“Well, well, well. Look at what day it is,” Meg Boogity tweeted. It was October 1. Though Pumking was released in August, we had made a pact to wait until the more appropriate month for such a beer and then do an online tasting.
Online is our modus operandi; I’ve never met Meg. I know her only through Twitter and, more lately, Untappd. I hope we’ll hoist one together in person one day as I have with a few other far-flung social media friends. But you never know—it’s social media, after all. Though I’ve been pretty fully involved for years now, it remains a bit unreal and incorporeal.
I recently told my eight-year-old granddaughter—who was checking her Instagram account at the time—that when I was her age there was no Instagram, no Facebook, no Twitter, no Androids or iPhones or even cell phones, no cable television, not even any remote controls. We actually had to get up off the couch to change to one of the seven or eight channels we had. All in all, it was a statement that instantly ushered me into Old Fartdom, with a predictable response:
“How did you live, Grandpa?”
Kids. As the single mother of twin five-year-old girls, Meg knows all about them, and they’re the subject of many of her funnier tweets:
> I highly recommend parenting to anyone who enjoys yogurt-covered blankets and being told they’re mean.
> “We cleaned our room,” they say. “Don’t look in the closet,” they say.
> Last week my girls argued over who’d marry Kyle from preschool. This week neither likes him bc he doesn’t share. I should be taking notes.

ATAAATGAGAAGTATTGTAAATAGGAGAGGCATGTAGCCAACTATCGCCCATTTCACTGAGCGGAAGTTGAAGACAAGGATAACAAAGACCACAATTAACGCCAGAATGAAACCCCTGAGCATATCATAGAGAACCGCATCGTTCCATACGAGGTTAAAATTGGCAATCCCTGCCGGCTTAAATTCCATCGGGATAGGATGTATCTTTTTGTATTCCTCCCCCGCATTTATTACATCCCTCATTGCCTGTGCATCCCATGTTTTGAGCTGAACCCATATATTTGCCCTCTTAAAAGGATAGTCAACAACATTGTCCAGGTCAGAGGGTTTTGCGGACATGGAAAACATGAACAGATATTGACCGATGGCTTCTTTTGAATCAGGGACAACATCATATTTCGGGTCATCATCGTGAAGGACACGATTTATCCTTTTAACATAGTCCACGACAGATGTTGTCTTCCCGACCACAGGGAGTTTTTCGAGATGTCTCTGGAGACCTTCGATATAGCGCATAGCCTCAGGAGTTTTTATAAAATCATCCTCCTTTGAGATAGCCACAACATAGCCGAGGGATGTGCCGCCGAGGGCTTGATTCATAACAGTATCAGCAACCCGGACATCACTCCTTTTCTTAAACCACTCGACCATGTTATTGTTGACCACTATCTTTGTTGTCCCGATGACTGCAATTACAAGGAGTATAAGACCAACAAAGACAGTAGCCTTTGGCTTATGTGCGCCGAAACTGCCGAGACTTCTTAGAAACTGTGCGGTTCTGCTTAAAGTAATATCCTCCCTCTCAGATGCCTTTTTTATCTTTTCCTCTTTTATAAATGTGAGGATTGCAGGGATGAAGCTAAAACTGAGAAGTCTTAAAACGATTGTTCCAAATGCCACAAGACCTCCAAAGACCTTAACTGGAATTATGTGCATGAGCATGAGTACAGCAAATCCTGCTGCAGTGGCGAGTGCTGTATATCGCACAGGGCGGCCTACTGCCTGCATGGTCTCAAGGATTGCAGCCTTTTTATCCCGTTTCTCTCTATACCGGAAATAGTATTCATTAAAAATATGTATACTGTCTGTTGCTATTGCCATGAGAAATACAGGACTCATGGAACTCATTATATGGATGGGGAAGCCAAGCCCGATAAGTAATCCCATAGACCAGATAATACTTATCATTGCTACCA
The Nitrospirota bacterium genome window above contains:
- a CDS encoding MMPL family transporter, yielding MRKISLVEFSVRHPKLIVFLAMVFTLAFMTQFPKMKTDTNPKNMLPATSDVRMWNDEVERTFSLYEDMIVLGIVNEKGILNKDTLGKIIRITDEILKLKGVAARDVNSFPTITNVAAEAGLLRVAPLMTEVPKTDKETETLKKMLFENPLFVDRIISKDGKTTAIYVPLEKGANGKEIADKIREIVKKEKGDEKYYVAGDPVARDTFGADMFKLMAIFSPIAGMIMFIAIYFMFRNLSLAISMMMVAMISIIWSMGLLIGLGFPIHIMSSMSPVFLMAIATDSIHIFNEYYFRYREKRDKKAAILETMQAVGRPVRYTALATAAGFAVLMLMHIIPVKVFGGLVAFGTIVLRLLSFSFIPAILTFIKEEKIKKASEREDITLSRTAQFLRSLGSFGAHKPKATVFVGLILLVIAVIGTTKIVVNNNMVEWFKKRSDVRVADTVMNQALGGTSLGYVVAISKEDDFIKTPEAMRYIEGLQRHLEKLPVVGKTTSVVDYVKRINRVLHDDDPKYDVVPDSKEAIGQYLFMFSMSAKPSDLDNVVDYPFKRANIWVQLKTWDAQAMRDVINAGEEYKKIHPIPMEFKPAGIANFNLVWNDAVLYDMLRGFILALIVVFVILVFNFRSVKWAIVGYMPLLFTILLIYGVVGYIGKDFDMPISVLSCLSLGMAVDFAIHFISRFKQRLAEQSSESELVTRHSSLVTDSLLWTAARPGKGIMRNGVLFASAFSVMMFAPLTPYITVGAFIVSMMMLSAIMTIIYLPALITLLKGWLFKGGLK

Other Meg tweets are more aphoristic, or literary, or bits of esoteric wrestling with the complexities of her heart and head. I forget who began following whom a few years back, although I suspect a cute avatar and a professed love of beer was all the persuasion I needed to hit “Follow.” I’ve been doing it ever since along with 2,500+ other fans.
I skip over her NE Patriot tweets as I’m sure she does my golf reports. I suspect from vague hints that we’d disagree politically. But we’ll always have the beer. Meg confesses to the odd cocktail or bottle of wine and so falls short of total beer geekery. But she’s an avowed hophead, happily riding the country’s IPA wave.
Neither of us are huge pumpkin beer fans, and wish they’d stay out of sight until the witching month rolls around. (I still marvel at some other social media friends I’ve also never met, the ladies at @RateMyPumpkins who plow through 61 pumpkin beers in 61 days, from September 1 to October 31. If someone has to do, I’m glad it’s them and not me.)
Meg’s daughters prompted this tasting. In a succession of August tweets she said, “My kids forced me to buy pumpkin beer last week… shouting ‘It’s Pumpkinhead!!’ in the grocery store.” “I owed them something after they tried to get me to buy [Shipyard’s] Melonhead all summer and I refused on the basis of, ‘It sucks.'” “My compromise was that I bought a large bottle of Pumking….”
I said I might try Pumking again as it was an even-numbered year, and we hatched the plan. (Although I wrote about Pumking last year in a Wolaver’s Pumpkin Ale review, I never actually got around to drinking one.) Meg faltered in mid-September: “Feels so much like fall I’m almost tempted to crack into my Pumking tonight.” But she recovered, and we held off until October 2: